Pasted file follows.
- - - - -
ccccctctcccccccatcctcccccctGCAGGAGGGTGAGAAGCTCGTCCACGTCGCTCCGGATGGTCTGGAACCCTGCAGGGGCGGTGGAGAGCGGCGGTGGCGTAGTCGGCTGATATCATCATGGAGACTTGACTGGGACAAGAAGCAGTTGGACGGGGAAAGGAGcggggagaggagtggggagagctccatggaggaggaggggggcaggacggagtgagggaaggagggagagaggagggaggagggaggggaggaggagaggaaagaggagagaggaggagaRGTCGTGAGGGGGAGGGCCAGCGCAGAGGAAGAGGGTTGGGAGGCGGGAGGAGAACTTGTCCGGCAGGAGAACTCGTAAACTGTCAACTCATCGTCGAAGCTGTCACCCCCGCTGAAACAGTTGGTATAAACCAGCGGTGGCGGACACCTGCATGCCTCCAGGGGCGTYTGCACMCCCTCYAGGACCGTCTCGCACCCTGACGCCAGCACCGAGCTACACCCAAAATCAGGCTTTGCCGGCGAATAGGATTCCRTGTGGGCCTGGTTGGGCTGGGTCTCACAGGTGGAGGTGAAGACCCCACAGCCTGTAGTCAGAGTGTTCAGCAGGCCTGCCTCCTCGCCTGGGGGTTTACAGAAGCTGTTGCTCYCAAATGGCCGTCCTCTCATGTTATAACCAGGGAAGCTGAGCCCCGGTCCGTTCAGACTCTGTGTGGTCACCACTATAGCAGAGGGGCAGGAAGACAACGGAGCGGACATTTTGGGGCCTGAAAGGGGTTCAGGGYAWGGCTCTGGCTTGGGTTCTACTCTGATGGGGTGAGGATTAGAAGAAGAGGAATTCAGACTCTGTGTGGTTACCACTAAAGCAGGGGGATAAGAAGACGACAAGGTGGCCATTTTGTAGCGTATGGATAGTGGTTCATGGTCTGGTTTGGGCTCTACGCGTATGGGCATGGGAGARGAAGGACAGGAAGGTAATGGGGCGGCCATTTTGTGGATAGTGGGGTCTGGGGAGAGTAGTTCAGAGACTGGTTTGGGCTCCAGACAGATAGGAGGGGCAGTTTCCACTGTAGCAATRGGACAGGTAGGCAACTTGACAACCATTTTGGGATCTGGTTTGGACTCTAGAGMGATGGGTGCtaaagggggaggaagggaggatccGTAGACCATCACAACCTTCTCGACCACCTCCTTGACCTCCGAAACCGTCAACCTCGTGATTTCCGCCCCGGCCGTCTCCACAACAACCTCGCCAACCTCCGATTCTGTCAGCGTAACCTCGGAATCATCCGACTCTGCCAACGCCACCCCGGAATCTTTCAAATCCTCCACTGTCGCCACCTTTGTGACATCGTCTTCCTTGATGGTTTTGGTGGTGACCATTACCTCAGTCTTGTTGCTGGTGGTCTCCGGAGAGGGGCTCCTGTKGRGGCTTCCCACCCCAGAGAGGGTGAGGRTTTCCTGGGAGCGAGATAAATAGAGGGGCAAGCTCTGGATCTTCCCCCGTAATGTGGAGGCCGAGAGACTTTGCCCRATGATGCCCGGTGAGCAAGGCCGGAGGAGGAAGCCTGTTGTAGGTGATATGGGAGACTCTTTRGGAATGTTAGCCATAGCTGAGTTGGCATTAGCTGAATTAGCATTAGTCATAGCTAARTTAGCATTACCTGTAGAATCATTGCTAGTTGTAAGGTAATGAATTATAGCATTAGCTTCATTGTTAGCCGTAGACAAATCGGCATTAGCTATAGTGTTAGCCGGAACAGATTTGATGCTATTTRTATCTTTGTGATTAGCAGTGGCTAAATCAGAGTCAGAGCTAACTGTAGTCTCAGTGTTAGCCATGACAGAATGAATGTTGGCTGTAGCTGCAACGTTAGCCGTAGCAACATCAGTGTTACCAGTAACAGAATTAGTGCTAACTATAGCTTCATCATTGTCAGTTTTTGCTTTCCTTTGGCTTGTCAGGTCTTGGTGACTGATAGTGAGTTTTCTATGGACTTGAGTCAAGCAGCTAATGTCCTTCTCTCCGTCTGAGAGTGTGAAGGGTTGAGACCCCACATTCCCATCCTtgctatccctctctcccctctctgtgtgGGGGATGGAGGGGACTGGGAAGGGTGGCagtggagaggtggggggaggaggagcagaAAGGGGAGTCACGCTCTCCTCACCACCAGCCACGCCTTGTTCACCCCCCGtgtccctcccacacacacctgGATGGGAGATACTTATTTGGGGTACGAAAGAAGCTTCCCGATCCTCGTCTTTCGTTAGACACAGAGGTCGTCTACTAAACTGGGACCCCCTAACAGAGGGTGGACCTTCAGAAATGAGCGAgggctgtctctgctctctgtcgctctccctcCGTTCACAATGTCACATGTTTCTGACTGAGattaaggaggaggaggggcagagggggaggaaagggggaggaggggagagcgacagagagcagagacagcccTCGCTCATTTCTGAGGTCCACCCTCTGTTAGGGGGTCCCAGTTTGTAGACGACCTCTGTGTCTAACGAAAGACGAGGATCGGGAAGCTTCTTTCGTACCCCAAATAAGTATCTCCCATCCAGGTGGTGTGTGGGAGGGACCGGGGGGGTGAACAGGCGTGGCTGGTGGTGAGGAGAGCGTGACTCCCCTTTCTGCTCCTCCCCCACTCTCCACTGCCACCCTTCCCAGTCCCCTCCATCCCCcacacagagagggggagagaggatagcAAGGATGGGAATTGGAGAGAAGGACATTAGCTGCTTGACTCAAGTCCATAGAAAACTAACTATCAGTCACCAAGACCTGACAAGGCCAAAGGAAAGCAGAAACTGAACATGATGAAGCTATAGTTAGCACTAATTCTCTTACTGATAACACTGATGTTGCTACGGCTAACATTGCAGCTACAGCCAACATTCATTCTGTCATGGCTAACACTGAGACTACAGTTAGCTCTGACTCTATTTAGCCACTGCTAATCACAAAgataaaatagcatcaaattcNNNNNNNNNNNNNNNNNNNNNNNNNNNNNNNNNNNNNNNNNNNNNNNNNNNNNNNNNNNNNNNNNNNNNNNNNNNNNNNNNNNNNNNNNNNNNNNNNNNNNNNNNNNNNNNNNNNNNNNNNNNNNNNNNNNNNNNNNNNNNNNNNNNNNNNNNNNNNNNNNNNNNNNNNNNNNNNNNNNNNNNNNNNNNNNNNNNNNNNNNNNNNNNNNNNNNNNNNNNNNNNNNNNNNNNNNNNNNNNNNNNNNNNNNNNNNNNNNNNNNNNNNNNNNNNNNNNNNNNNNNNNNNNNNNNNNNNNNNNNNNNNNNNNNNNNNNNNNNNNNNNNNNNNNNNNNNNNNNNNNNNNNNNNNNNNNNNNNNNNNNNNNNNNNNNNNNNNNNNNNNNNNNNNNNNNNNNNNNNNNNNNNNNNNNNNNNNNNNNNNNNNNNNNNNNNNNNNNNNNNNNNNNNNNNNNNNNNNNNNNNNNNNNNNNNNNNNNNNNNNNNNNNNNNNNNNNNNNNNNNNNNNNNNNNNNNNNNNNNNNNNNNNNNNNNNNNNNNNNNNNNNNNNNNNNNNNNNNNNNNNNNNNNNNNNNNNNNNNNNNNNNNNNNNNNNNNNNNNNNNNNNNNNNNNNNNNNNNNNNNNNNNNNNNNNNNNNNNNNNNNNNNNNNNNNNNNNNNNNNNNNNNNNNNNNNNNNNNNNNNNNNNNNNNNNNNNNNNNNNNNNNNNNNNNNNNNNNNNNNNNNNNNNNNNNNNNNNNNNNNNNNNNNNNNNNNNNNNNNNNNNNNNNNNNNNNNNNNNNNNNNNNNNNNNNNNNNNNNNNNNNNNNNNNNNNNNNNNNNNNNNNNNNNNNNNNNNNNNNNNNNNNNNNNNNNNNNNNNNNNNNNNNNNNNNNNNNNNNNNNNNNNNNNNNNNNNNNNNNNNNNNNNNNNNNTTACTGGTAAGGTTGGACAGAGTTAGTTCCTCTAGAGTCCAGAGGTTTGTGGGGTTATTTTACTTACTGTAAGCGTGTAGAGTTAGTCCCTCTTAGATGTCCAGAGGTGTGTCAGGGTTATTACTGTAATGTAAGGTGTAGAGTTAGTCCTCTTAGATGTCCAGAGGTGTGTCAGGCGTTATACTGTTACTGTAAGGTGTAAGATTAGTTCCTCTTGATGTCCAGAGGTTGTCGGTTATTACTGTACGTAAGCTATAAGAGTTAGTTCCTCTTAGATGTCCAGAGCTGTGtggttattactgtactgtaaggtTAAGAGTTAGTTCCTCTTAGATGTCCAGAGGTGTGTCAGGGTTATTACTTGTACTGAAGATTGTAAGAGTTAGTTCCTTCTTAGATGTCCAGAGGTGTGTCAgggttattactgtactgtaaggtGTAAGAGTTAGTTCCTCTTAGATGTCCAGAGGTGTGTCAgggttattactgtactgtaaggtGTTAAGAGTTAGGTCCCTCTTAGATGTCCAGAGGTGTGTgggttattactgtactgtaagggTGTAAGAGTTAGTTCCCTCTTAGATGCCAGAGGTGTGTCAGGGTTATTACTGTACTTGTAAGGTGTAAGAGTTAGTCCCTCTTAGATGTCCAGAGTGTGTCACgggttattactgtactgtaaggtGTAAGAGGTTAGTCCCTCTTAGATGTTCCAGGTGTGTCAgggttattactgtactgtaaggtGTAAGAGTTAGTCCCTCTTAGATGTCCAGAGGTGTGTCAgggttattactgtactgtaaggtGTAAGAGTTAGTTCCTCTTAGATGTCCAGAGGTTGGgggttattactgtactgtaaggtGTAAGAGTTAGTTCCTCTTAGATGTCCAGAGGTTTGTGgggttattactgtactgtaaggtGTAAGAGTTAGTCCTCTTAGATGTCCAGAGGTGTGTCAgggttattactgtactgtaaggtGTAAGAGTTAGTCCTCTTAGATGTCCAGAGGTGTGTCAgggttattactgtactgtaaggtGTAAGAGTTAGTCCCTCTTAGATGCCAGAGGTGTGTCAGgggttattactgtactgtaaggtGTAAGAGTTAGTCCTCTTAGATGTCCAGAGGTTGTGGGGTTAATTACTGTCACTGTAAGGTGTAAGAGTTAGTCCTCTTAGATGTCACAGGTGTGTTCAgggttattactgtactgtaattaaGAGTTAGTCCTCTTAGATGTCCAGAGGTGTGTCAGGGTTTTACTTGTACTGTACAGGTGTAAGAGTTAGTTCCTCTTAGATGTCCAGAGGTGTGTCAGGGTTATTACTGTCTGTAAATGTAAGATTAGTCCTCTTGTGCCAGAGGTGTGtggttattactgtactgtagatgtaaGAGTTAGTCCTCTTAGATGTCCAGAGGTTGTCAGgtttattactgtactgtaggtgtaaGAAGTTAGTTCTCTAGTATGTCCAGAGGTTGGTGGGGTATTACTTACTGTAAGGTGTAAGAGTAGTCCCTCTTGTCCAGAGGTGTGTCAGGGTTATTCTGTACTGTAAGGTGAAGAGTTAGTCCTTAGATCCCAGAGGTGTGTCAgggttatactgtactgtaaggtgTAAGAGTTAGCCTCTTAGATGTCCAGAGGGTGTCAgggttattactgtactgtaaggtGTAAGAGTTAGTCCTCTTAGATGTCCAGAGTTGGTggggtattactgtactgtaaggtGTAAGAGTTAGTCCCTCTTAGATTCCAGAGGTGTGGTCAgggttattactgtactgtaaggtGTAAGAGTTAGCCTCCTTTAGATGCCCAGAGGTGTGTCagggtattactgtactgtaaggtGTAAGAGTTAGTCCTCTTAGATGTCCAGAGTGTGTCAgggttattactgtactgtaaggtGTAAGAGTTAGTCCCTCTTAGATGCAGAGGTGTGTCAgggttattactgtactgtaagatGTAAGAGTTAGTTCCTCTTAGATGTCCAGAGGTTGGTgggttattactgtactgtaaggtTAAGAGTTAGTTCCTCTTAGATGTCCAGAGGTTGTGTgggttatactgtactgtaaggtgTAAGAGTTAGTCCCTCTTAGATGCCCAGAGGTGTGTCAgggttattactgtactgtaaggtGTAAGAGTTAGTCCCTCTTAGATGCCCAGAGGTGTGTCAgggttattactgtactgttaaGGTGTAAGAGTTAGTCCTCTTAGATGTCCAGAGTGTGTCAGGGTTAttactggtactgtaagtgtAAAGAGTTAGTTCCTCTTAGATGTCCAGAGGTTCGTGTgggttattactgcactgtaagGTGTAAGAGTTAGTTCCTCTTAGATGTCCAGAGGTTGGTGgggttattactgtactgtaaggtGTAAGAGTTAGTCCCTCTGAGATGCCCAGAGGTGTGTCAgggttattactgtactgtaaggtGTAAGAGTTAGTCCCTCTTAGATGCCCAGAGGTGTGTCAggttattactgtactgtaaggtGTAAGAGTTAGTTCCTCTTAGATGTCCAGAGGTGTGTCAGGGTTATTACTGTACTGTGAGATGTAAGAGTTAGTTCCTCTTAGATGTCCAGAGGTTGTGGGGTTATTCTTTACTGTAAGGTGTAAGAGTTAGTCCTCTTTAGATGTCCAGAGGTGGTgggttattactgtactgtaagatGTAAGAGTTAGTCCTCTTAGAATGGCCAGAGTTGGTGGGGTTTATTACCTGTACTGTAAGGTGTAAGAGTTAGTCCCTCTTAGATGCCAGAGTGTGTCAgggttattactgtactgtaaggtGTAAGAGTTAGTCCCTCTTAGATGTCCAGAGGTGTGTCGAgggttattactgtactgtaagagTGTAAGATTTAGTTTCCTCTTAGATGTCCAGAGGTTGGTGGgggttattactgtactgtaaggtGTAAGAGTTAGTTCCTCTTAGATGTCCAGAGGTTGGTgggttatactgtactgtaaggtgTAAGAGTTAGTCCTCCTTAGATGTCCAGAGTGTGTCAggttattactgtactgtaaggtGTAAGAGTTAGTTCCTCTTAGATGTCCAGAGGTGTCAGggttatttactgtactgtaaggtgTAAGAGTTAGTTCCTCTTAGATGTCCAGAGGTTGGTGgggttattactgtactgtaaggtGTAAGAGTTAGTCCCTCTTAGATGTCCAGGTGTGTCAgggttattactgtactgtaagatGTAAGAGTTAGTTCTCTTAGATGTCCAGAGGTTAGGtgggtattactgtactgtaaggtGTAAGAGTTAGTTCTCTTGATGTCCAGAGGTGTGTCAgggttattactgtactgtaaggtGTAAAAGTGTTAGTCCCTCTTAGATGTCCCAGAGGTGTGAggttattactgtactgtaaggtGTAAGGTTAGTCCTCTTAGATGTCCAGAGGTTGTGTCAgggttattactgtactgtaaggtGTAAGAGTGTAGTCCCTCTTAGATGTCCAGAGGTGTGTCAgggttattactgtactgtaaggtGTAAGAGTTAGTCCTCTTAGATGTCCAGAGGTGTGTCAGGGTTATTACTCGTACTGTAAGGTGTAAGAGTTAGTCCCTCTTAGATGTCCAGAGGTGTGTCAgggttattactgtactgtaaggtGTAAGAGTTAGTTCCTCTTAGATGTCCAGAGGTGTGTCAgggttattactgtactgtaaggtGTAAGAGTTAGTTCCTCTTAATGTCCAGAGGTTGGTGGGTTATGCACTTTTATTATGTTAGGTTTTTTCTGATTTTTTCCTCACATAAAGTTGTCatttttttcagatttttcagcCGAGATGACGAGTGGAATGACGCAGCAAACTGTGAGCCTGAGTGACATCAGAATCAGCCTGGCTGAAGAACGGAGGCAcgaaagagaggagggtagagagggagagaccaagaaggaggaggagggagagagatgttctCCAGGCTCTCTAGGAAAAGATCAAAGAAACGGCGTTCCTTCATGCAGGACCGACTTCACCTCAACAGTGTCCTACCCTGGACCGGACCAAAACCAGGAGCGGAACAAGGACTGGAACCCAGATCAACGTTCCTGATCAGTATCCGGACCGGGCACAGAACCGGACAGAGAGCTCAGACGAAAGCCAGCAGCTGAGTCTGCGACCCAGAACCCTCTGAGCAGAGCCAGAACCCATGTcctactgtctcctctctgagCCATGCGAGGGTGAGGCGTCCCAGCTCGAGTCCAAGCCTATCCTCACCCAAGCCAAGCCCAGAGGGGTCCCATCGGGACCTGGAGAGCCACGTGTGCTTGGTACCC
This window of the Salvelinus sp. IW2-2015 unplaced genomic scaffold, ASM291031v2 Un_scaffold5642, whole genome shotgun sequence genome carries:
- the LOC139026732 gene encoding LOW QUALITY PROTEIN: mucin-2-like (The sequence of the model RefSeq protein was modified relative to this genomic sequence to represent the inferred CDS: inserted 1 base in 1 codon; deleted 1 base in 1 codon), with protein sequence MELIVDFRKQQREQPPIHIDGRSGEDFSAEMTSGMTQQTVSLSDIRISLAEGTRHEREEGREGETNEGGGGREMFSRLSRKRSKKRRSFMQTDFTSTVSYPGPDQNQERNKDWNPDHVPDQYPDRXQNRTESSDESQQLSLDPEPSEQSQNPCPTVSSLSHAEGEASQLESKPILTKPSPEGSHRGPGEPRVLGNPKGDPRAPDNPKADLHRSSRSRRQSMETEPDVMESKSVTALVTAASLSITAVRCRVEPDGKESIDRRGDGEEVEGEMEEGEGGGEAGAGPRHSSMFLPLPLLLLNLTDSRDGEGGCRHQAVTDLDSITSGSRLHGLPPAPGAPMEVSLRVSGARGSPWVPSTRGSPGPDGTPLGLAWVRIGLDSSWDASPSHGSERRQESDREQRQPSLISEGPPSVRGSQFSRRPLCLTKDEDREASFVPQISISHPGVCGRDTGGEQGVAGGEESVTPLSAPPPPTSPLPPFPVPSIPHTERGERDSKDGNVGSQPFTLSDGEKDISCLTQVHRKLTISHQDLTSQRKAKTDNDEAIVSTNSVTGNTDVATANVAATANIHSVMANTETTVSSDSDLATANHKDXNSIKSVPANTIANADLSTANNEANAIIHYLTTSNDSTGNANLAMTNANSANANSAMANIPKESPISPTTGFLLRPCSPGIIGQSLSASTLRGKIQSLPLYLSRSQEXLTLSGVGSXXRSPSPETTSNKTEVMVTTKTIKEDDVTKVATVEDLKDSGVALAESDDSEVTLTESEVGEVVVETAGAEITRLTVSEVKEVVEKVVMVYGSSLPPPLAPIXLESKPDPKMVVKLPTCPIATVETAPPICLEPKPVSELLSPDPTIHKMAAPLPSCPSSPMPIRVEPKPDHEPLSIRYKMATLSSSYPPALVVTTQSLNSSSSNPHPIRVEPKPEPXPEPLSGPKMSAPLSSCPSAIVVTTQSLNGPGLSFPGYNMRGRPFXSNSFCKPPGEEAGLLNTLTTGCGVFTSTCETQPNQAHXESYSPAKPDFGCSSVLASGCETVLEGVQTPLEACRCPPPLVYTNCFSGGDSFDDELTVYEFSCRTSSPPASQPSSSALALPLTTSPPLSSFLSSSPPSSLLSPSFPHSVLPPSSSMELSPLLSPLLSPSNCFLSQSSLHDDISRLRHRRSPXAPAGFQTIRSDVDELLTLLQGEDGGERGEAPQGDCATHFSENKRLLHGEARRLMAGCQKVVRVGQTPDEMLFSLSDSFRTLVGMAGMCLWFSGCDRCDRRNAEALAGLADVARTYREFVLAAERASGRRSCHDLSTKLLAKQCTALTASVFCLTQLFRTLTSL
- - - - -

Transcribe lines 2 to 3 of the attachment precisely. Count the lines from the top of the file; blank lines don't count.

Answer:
This window of the Salvelinus sp. IW2-2015 unplaced genomic scaffold, ASM291031v2 Un_scaffold5642, whole genome shotgun sequence genome carries:
- the LOC139026732 gene encoding LOW QUALITY PROTEIN: mucin-2-like (The sequence of the model RefSeq protein was modified relative to this genomic sequence to represent the inferred CDS: inserted 1 base in 1 codon; deleted 1 base in 1 codon), with protein sequence MELIVDFRKQQREQPPIHIDGRSGEDFSAEMTSGMTQQTVSLSDIRISLAEGTRHEREEGREGETNEGGGGREMFSRLSRKRSKKRRSFMQTDFTSTVSYPGPDQNQERNKDWNPDHVPDQYPDRXQNRTESSDESQQLSLDPEPSEQSQNPCPTVSSLSHAEGEASQLESKPILTKPSPEGSHRGPGEPRVLGNPKGDPRAPDNPKADLHRSSRSRRQSMETEPDVMESKSVTALVTAASLSITAVRCRVEPDGKESIDRRGDGEEVEGEMEEGEGGGEAGAGPRHSSMFLPLPLLLLNLTDSRDGEGGCRHQAVTDLDSITSGSRLHGLPPAPGAPMEVSLRVSGARGSPWVPSTRGSPGPDGTPLGLAWVRIGLDSSWDASPSHGSERRQESDREQRQPSLISEGPPSVRGSQFSRRPLCLTKDEDREASFVPQISISHPGVCGRDTGGEQGVAGGEESVTPLSAPPPPTSPLPPFPVPSIPHTERGERDSKDGNVGSQPFTLSDGEKDISCLTQVHRKLTISHQDLTSQRKAKTDNDEAIVSTNSVTGNTDVATANVAATANIHSVMANTETTVSSDSDLATANHKDXNSIKSVPANTIANADLSTANNEANAIIHYLTTSNDSTGNANLAMTNANSANANSAMANIPKESPISPTTGFLLRPCSPGIIGQSLSASTLRGKIQSLPLYLSRSQEXLTLSGVGSXXRSPSPETTSNKTEVMVTTKTIKEDDVTKVATVEDLKDSGVALAESDDSEVTLTESEVGEVVVETAGAEITRLTVSEVKEVVEKVVMVYGSSLPPPLAPIXLESKPDPKMVVKLPTCPIATVETAPPICLEPKPVSELLSPDPTIHKMAAPLPSCPSSPMPIRVEPKPDHEPLSIRYKMATLSSSYPPALVVTTQSLNSSSSNPHPIRVEPKPEPXPEPLSGPKMSAPLSSCPSAIVVTTQSLNGPGLSFPGYNMRGRPFXSNSFCKPPGEEAGLLNTLTTGCGVFTSTCETQPNQAHXESYSPAKPDFGCSSVLASGCETVLEGVQTPLEACRCPPPLVYTNCFSGGDSFDDELTVYEFSCRTSSPPASQPSSSALALPLTTSPPLSSFLSSSPPSSLLSPSFPHSVLPPSSSMELSPLLSPLLSPSNCFLSQSSLHDDISRLRHRRSPXAPAGFQTIRSDVDELLTLLQGEDGGERGEAPQGDCATHFSENKRLLHGEARRLMAGCQKVVRVGQTPDEMLFSLSDSFRTLVGMAGMCLWFSGCDRCDRRNAEALAGLADVARTYREFVLAAERASGRRSCHDLSTKLLAKQCTALTASVFCLTQLFRTLTSL